Among the small community of Ukrainians and Ukrainian-Americans at UC Berkeley, other students tell similar stories. The invasion four weeks ago triggered a nearly overwhelming surge of anxiety and anger, but many have found ways to transform those emotions into action, sometimes working with anti-war Russian students and others from the region.
March 21, 2022

‘Off label’ use of imaging databases could lead to bias in AI algorithms, study finds

Significant advances in artificial intelligence (AI) over the past decade have relied upon extensive training of algorithms using massive, open-source databases. But when such datasets are used “off label” and applied in unintended ways, the results are subject to machine learning bias that compromises the integrity of the AI algorithm, according to a new study by researchers at the University of California, Berkeley, and the University of Texas at Austin.
March 21, 2022

With climate change, Berkeley snow lab’s mission remains critical

The lab has an unparalleled record, going back more than 75 years, of daily or even hourly temperature, snowfall and snowpack measurements. While there are several hundred automated snow and precipitation stations throughout the Sierra Nevada, only CSSL has a snow scientist on site to cross-check measurements — there are four different instruments in Schwartz’s backyard that measure precipitation — and provide a measure of the water content in the snow every two to three days.
March 18, 2022

Antabuse may help revive vision in people with progressive blinding disorders

Researchers at the University of California, Berkeley, have found that a drug once widely used to wean alcoholics off of drinking helps to improve sight in mice with retinal degeneration, which may revive sight in humans with the inherited disease retinitis pigmentosa (RP), and perhaps in other vision disorders, including age-related macular degeneration.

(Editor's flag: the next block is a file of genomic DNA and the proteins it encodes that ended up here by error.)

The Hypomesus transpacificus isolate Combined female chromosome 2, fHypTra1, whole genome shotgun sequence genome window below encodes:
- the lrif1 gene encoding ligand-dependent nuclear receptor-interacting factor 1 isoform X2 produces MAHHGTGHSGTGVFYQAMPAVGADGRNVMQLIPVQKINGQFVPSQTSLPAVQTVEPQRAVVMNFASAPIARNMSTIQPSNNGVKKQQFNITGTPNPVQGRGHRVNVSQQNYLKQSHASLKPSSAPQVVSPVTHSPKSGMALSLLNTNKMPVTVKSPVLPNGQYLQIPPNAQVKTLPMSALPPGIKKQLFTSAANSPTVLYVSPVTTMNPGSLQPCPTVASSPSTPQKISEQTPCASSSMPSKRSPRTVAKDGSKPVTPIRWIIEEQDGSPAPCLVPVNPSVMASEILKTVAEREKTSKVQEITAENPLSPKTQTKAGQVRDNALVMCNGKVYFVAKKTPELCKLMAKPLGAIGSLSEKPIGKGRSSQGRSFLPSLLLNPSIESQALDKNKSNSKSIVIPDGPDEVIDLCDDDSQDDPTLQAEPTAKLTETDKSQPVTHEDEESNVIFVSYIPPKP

March 18, 2022

Two endangered glass frogs discovered near Andean mining sites

An international team of biologists and researchers have identified two new species of endangered glass frogs near active mining areas in the Andes, discoveries they say highlight the region’s “cryptic diversity” while simultaneously underscoring the importance of conservation in a global hotspot for biodiversity.
March 17, 2022

Expand state-funded housing opportunities to combat homelessness

Our latest research paper, California’s Homekey Program: Unlocking Housing Opportunities for People Experiencing Homelessness, focuses on the lessons learned from Homekey, one of the most significant programs through which the state has stepped up its investments in addressing homelessness.
March 15, 2022

Using magical electrons for electrochemistry

In a study recently published in Nature Chemistry(link is external), a team led by Kwabena Bediako, Assistant Professor of Chemistry at UC Berkeley, in collaboration with Carnegie Mellon University professor and theorist Venkat Viswanathan(link is external), has demonstrated that stacking two single layers of graphene with a slight rotation – a so-called twist – between the lattices can modulate the rate of an electrochemical reaction on the graphene surface.